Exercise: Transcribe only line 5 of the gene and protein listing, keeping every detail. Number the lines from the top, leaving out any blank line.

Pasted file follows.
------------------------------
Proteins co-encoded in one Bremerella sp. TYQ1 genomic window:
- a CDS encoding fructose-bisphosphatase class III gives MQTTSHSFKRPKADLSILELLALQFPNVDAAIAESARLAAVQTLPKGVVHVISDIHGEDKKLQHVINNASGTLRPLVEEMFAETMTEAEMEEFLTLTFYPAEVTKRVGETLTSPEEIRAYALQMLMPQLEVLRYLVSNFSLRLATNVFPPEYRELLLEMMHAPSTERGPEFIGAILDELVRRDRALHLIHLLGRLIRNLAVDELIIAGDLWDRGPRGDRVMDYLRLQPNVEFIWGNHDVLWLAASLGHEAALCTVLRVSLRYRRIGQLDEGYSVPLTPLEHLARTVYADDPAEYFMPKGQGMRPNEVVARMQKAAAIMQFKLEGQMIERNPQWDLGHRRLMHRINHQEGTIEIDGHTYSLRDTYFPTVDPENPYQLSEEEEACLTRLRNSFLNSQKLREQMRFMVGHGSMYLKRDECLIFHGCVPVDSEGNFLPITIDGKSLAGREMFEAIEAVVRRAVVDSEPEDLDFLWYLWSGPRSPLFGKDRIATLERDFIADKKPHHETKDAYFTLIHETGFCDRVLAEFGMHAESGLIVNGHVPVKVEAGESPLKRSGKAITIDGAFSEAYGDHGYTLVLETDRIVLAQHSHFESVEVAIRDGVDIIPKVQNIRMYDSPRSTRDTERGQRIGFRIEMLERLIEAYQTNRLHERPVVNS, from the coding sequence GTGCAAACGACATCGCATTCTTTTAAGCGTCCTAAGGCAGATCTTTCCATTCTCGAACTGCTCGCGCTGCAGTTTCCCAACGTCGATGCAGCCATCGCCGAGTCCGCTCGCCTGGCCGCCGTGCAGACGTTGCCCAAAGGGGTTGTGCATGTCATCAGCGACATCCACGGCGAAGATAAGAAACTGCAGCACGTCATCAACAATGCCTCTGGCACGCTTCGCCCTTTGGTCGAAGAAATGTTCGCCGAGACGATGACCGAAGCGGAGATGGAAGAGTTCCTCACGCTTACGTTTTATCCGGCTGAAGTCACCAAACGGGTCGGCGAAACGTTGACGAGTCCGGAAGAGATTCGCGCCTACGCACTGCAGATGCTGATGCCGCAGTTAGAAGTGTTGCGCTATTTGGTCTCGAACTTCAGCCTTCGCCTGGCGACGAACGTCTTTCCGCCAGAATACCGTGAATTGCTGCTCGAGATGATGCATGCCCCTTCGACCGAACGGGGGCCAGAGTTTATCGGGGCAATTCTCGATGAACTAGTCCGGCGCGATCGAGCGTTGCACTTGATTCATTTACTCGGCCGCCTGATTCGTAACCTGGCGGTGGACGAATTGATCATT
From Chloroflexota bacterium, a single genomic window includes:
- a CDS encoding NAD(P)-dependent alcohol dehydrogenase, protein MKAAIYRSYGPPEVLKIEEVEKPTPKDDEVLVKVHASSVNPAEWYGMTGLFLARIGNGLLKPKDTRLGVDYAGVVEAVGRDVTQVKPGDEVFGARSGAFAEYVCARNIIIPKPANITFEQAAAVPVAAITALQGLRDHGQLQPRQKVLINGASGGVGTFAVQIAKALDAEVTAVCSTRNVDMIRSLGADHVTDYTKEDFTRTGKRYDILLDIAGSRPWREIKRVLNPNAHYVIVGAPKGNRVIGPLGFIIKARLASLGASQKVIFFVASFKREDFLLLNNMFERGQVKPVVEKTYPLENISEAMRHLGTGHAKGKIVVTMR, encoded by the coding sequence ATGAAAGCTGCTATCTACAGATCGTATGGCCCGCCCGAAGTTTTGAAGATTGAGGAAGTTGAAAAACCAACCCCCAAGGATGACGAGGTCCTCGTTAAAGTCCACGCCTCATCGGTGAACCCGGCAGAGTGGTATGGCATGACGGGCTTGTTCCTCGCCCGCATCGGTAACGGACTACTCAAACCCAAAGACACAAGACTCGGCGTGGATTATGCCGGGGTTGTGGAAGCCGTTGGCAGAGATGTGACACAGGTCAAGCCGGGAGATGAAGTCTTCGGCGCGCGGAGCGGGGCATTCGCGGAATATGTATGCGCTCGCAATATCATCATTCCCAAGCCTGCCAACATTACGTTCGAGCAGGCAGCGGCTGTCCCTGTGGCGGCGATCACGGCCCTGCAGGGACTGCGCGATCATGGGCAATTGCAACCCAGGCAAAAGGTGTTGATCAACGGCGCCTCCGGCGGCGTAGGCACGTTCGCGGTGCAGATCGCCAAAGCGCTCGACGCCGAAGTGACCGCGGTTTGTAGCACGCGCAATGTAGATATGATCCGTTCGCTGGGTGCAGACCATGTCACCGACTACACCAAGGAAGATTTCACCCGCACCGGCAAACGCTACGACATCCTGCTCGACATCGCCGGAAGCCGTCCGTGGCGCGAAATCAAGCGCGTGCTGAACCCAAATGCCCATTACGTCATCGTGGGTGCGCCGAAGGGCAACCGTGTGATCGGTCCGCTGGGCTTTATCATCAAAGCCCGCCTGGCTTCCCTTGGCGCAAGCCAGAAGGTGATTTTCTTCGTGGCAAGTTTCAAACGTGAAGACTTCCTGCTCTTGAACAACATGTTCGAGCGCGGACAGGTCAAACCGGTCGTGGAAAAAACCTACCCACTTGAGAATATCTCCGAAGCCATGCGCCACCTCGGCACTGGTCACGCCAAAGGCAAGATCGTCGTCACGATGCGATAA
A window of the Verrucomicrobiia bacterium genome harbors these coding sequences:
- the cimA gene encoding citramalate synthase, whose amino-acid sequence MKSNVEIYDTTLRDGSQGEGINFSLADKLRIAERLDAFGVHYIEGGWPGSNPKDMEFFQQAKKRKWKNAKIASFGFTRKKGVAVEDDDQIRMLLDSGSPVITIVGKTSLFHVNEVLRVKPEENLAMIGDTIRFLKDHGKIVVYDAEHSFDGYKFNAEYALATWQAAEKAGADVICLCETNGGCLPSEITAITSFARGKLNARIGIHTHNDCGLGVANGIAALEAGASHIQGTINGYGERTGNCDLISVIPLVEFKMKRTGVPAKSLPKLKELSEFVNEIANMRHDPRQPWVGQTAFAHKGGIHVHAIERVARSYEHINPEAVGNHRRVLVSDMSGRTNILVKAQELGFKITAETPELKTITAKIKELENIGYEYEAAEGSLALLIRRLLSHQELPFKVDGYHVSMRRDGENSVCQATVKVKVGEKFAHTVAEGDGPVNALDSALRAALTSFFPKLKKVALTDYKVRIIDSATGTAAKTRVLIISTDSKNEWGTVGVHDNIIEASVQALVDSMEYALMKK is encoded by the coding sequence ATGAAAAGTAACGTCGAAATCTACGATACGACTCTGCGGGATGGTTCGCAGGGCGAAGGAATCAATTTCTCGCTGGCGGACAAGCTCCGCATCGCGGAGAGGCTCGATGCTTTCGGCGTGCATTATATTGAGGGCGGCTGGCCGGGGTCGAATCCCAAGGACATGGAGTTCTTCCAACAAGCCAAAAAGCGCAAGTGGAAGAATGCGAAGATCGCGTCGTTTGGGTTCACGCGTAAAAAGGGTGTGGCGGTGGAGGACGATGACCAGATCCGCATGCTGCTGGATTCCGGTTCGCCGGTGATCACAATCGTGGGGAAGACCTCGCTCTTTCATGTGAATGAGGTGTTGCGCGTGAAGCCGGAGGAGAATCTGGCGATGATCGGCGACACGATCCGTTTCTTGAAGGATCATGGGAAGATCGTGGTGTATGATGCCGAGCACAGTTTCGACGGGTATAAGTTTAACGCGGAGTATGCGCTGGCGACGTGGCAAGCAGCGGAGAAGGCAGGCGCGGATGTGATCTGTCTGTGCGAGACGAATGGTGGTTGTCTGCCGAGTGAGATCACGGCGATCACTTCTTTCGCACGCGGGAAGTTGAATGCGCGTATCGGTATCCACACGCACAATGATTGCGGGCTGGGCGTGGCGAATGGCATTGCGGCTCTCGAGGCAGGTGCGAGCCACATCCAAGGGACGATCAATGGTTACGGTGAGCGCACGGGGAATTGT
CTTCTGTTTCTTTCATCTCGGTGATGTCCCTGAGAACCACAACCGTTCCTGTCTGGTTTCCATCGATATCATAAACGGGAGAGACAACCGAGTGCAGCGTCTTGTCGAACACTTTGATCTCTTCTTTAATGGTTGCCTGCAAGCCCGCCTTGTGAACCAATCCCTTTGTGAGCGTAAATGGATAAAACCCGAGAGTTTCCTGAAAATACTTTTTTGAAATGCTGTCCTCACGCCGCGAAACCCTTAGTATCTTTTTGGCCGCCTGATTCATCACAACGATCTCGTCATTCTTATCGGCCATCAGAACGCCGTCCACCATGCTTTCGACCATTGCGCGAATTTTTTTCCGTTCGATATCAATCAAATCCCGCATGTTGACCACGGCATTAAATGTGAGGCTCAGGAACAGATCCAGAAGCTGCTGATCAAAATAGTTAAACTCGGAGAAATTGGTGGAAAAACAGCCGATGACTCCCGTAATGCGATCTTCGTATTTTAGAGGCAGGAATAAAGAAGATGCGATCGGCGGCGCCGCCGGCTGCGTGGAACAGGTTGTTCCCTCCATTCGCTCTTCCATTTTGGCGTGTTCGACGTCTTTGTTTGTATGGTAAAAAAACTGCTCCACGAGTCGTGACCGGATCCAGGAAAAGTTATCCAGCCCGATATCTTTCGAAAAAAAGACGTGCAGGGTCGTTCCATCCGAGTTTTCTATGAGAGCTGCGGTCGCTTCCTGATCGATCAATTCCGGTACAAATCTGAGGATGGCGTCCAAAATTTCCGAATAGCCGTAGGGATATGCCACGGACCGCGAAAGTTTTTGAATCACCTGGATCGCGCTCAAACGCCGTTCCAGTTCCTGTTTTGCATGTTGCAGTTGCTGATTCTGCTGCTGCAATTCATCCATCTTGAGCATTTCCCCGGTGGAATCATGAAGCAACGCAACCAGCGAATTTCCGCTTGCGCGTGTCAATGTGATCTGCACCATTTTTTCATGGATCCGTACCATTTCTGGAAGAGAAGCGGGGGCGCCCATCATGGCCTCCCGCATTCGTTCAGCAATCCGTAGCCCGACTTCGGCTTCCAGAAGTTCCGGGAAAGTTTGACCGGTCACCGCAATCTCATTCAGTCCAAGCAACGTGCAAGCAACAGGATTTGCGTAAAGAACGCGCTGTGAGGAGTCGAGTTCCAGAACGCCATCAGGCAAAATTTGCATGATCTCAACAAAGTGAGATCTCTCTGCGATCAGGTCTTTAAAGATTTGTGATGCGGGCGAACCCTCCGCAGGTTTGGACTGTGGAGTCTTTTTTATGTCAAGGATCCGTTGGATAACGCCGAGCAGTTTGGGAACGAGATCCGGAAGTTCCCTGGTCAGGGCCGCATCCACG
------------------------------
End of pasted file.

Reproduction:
A window of the Verrucomicrobiia bacterium genome harbors these coding sequences: